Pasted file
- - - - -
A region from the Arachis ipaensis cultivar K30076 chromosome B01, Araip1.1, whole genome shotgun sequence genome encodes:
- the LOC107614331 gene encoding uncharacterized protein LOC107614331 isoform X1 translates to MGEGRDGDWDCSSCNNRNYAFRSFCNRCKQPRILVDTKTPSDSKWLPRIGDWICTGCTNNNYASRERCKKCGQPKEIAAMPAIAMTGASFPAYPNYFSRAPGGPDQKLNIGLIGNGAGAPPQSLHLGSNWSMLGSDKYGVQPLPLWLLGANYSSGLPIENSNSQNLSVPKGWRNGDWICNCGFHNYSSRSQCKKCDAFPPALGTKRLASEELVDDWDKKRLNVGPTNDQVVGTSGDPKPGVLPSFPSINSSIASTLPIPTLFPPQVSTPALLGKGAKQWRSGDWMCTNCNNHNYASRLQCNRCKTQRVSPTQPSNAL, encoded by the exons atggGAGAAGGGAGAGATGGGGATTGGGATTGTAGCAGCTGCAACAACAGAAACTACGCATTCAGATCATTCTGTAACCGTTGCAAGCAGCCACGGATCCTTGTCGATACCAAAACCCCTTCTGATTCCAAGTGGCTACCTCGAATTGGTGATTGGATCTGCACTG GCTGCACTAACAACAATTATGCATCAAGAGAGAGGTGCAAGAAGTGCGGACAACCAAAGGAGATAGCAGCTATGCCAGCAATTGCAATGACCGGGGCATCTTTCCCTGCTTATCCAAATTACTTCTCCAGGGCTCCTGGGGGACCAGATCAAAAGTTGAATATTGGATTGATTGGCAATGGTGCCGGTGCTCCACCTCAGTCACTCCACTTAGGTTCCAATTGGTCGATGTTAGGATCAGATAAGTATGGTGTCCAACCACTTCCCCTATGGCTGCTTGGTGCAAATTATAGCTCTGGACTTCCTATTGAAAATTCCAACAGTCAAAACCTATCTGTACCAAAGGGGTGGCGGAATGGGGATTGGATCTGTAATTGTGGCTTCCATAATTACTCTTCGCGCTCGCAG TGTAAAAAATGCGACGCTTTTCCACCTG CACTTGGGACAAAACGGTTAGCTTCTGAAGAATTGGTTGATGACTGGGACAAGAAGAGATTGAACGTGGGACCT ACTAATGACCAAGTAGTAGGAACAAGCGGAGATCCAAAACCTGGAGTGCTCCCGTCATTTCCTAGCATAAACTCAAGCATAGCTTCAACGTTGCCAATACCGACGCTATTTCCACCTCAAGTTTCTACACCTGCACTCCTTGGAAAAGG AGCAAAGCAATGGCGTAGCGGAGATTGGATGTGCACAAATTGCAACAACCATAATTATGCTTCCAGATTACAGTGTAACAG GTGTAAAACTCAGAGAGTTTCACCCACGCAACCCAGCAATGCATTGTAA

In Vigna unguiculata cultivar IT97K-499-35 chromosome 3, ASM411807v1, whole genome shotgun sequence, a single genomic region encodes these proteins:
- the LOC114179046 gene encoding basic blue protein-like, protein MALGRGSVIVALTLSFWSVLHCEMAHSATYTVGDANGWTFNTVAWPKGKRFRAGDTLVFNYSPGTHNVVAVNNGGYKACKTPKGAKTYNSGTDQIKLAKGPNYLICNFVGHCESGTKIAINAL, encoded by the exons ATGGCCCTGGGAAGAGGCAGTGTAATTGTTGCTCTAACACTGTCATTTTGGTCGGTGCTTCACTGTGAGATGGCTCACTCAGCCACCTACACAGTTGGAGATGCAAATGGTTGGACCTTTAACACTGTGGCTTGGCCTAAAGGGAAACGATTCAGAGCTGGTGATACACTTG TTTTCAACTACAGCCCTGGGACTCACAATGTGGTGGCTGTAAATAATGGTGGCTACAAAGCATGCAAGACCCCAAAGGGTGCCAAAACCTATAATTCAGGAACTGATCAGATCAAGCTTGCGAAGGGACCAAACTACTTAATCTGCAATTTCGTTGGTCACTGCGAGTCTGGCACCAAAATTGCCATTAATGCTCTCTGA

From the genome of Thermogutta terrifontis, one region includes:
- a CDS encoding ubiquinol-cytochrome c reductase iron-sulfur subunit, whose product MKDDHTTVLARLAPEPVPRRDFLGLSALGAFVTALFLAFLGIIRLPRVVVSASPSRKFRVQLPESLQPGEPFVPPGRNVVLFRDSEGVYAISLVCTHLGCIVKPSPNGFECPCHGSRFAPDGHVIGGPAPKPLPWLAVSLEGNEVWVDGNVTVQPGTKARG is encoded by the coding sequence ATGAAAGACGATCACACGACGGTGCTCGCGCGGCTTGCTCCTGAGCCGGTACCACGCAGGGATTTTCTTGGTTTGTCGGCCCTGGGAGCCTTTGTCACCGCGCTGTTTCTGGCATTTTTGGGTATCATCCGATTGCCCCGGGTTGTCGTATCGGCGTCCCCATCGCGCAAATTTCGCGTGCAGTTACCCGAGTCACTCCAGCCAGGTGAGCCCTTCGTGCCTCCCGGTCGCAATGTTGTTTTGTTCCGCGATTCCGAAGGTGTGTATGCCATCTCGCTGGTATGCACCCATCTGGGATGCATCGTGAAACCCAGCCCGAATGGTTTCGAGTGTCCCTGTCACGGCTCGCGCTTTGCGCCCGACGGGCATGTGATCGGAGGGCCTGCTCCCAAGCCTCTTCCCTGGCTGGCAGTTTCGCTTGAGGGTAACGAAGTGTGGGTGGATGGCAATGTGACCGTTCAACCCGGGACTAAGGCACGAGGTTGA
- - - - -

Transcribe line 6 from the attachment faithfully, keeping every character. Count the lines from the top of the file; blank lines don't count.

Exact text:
- a CDS encoding ubiquinol-cytochrome c reductase iron-sulfur subunit, whose product MKDDHTTVLARLAPEPVPRRDFLGLSALGAFVTALFLAFLGIIRLPRVVVSASPSRKFRVQLPESLQPGEPFVPPGRNVVLFRDSEGVYAISLVCTHLGCIVKPSPNGFECPCHGSRFAPDGHVIGGPAPKPLPWLAVSLEGNEVWVDGNVTVQPGTKARG is encoded by the coding sequence ATGAAAGACGATCACACGACGGTGCTCGCGCGGCTTGCTCCTGAGCCGGTACCACGCAGGGATTTTCTTGGTTTGTCGGCCCTGGGAGCCTTTGTCACCGCGCTGTTTCTGGCATTTTTGGGTATCATCCGATTGCCCCGGGTTGTCGTATCGGCGTCCCCATCGCGCAAATTTCGCGTGCAGTTACCCGAGTCACTCCAGCCAGGTGAGCCCTTCGTGCCTCCCGGTCGCAATGTTGTTTTGTTCCGCGATTCCGAAGGTGTGTATGCCATCTCGCTGGTATGCACCCATCTGGGATGCATCGTGAAACCCAGCCCGAATGGTTTCGAGTGTCCCTGTCACGGCTCGCGCTTTGCGCCCGACGGGCATGTGATCGGAGGGCCTGCTCCCAAGCCTCTTCCCTGGCTGGCAGTTTCGCTTGAGGGTAACGAAGTGTGGGTGGATGGCAATGTGACCGTTCAACCCGGGACTAAGGCACGAGGTTGA